When schools in New Brunswick closed more than two months ago, Krista Richard’s first thought was, “What about those kids that depend on us for breakfast and food on the weekend?”
Richard, a phys–ed teacher at Forest Glen, runs before and after school programs at her Kindergarten to Grade 4 school in Moncton’s east end, and even has a program where she fixes up bicycles in her garage and gives them out to students in need.
“I really, really miss the kids,” said Richard in between handing out bagged lunches to her students who are now stuck at home because of the pandemic.
Of the 320 boys and girls at Forest Glen, about half depended on the breakfast and lunch programs, and 70 families received weekly help through a program called Blessings in a Backpack which provides food for the weekends.
When Richard heard about the plan to deliver lunches every day to “high-priority” neighbourhoods, she volunteered right away.
“They’re my kids and it’s a win-win situation,” she said. “I see them and I’m giving out the lunches but they can also see a familiar face so it’s security for them — seeing that same face all the time — and I can see the families and ask them if they need anything.”
Food inequality exposed
The idea for the bagged lunch program was born out of a phone call between Debbie McInnis, CEO of the United Way of Greater Moncton, and Heather Stordy, Anglophone East School District’s community engagement coordinator.
They knew immediately there was going to be a big gap to fill with schools closed.
“Principals and teachers worked really hard to feed kids in our breakfast programs and our lunch programs every day —that need for food hasn’t gone away because schools are closed,” Stordy said.
“It’s really become very obvious the inequality around food security.”
McInnis knew there was a big need, but with 700 bagged lunches now being given out every day in and around Moncton, the demand has surprised even her.
“We’ve learned a lot in this pandemic of where we thought maybe there were some gaps but they’re glaringly apparent now,” McInnis said.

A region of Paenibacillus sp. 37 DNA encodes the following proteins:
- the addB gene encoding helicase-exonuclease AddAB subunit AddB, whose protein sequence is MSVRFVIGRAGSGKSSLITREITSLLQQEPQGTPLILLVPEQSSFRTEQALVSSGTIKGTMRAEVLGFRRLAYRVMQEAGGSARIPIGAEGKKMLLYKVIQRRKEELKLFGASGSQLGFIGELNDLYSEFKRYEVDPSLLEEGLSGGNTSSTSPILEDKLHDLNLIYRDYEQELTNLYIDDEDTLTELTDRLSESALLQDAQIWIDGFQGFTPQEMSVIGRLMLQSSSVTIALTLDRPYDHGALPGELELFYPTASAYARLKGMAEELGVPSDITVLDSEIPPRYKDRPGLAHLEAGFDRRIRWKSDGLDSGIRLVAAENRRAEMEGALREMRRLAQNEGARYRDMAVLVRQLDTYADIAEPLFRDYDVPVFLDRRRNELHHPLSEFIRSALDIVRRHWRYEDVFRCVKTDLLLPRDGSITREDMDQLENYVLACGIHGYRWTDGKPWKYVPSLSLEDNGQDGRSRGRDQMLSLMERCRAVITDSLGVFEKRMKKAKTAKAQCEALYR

Halal meals needed
The bagged lunches include a sandwich, fruit, a granola bar, yogurt and sometimes milk and other treats. Early on however, Stordy heard from Muslim families who were unable to eat the roast beef and ham sandwiches that were being given out.
“They were so grateful [for the lunches] but they let us know that they were not allowed to eat the regular meat and we were like, ‘Well then we need to make sure that we get them what they need,'” Stordy said.
Of the 700 meals handed out in brown paper bags each day, 200 are now marked with an “H” to indicate they are halal.
“It really shows how Moncton has changed and grown.”
‘It does matter’
After going “stir crazy” at home, retired teacher and principal Norval McConnell jumped at the chance to volunteer and provide a “safety net” for families.
“I grew up in a community where the community cared about the kids and I was one of those kids one time, and it does matter. This is a great chance to give back.”
McConnell says the experience has shown him how much the need has grown and how much more schools are doing to feed children, just in the eight years since he retired from the classroom.
“It’s not like dinosaurs roamed the earth in that little time — but it’s just that it really has become significant and I think it brings a community together when we value our most vulnerable,” he said.
McConnell and Norma Roberts, who is a bus driver with Moncton Headstart, head out every day to three neighbourhoods where they give out 200 bagged lunches.
Roberts often hears children call out ,”The food bus is here,” when she pulls into her regular spot.
“We have them as young as four coming down to get sandwiches…sometimes I’ll follow them up the street and we’ll put [the lunches] closer to their house.”
Through their face masks, McConnell and Roberts greet every parent and child by name and know how many lunches, halal or regular, they need.
With her blonde ponytail bouncing, four-year old Briella picks up three lunches for her family as her mother watches from from their nearby doorstep.
As a single mom, Sylvie Maltais says the pandemic has made it difficult to get out for groceries.
“Being low income, obviously we don’t have the means to go out when we want to get the food that we need for our children or ourselves so this is a big, big, big help.”
With two toddlers at home, Jessie Porter says it’s been “very hectic” and agrees the lunches have been a huge help.
“My kids love yogurt — they love the sandwiches.”
The lunches have also included information about other types of assistance available, and activities such as a family scavenger hunt.
Retirement will wait
Krista Richard was planning to retire this year, but has recently changed her mind.
“When schools disappear there’s a huge gap,” she said. “I was supposed to retire and I just couldn’t do it.”
Richard believes the connections with her students are too important during such an uncertain time.
“I can still see them every day and ask them how they’re doing and what they did on the weekend and if they need anything…that’s the big thing — that connection.”
McInnis and Stordy are already talking with their partners, including the Food Depot Alimentaire, about how to continue serving families this summer.
“One of the expressions I heard years ago is, ‘Once you know something you can’t un-know it,’ McInnis said of the gap in food security that exists.
“We can’t underestimate why it is so important to get good quality food to people who need it.”